It's not exactly a new thing but 2014 has become a year synonymous for pre-order and exclusive content. The amount given away with specific versions of games from specific stores wasn't just bordering on ridiculous, it had erupted into a bizarre state of affairs, culminating in such insanity as Watch Dogs' 9 different versions.

Obviously developers want to entice as many gamers as possible to put money down on a game before it comes out, and pre-order bonuses only sweeten the deal for those who want the games they’re excited for as soon as possible anyway. It still comes down to paying full price for something before you know what it is, though. Not only can the games themselves disappoint, but the ‘bonuses’ have been known to stretch the definition. Is extra in-game content better, or physical merchandise? How annoying is it when that one bonus you really want is only available on a different platform?

Many pre-order bonuses eventually end up becoming available for anybody who owns the game, but not all. Also, many games eventually re-release as a ‘complete edition’ which offers all content so far produced for a lower price - the downside of course is you have to wait a few more months on top of the months or years you've waited since the game was announced. On the other hand, some bonuses really take the Mickey. What is the appeal of gold skins for players and/or weapons? Is it really worth the extra money just so that other players online know which version of the game you bought? And what was the use of that Day One achievement on the Xbox One? Let alone the very fetching dismembered chest you could snatch up alongside Dead Island: Riptide.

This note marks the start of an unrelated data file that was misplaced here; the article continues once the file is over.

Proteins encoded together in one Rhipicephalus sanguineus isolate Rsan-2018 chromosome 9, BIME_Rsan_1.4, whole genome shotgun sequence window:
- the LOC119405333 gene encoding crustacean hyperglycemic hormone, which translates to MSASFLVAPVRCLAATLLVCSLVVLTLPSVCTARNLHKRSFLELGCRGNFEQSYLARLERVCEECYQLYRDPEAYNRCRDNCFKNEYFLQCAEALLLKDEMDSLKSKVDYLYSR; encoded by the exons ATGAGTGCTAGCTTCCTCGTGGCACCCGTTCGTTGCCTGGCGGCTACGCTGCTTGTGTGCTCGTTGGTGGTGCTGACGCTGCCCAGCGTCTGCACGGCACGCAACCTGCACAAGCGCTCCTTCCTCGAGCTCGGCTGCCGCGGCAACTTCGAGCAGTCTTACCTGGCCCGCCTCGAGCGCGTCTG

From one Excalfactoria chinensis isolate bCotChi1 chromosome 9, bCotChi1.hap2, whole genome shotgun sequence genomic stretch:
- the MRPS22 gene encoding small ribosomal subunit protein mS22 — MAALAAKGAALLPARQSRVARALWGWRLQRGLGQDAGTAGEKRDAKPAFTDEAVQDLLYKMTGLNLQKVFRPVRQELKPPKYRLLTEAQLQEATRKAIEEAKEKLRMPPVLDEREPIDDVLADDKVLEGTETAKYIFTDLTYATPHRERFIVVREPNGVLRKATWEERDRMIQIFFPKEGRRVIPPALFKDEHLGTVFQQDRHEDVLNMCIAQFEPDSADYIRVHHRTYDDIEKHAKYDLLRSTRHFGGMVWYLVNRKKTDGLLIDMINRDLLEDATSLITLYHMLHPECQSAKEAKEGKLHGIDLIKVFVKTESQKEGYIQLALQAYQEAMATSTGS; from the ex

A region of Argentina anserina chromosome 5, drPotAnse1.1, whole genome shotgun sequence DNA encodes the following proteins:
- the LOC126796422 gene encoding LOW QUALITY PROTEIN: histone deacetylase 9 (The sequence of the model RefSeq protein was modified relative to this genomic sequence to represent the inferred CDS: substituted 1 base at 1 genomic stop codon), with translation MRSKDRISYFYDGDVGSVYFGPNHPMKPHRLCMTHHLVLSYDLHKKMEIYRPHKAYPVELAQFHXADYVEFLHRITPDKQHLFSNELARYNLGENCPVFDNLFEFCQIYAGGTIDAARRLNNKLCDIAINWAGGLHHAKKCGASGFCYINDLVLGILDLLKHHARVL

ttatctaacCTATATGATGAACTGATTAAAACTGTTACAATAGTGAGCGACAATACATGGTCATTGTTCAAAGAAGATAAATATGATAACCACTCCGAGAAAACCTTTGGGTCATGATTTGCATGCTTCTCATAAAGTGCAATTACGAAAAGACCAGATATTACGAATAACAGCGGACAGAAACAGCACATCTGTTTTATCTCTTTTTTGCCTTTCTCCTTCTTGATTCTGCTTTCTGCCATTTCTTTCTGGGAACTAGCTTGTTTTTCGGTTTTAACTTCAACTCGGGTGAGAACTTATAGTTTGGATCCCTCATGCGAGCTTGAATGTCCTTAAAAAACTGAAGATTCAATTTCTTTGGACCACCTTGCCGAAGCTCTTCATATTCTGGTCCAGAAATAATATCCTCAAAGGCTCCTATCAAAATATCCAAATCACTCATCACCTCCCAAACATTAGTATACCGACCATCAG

Saints Row IV took it upon itself to take ridiculous pre-order bonuses down a peg with the Super Dangerous Wad Wad Edition which famously cost $1 million and included suitably elaborate bonuses, but the package was estimated to be worth about $400,000 less than the asking price, which is a heck of a profit margin. No wonder it went unsold.

Pre-orders can add a lot to the experience of games we love, but they can also rinse us of our hard earned cash for underwhelming tat and games with no guarantee of quality. Should games arrive in just one format and have to be good to make their money rather than hoodwinking impatient people into splashing out on gimmicks? Or are pre-orders just a great way to make sure you can play that game you want as soon as possible and pick up a few choice special extras while you're at it?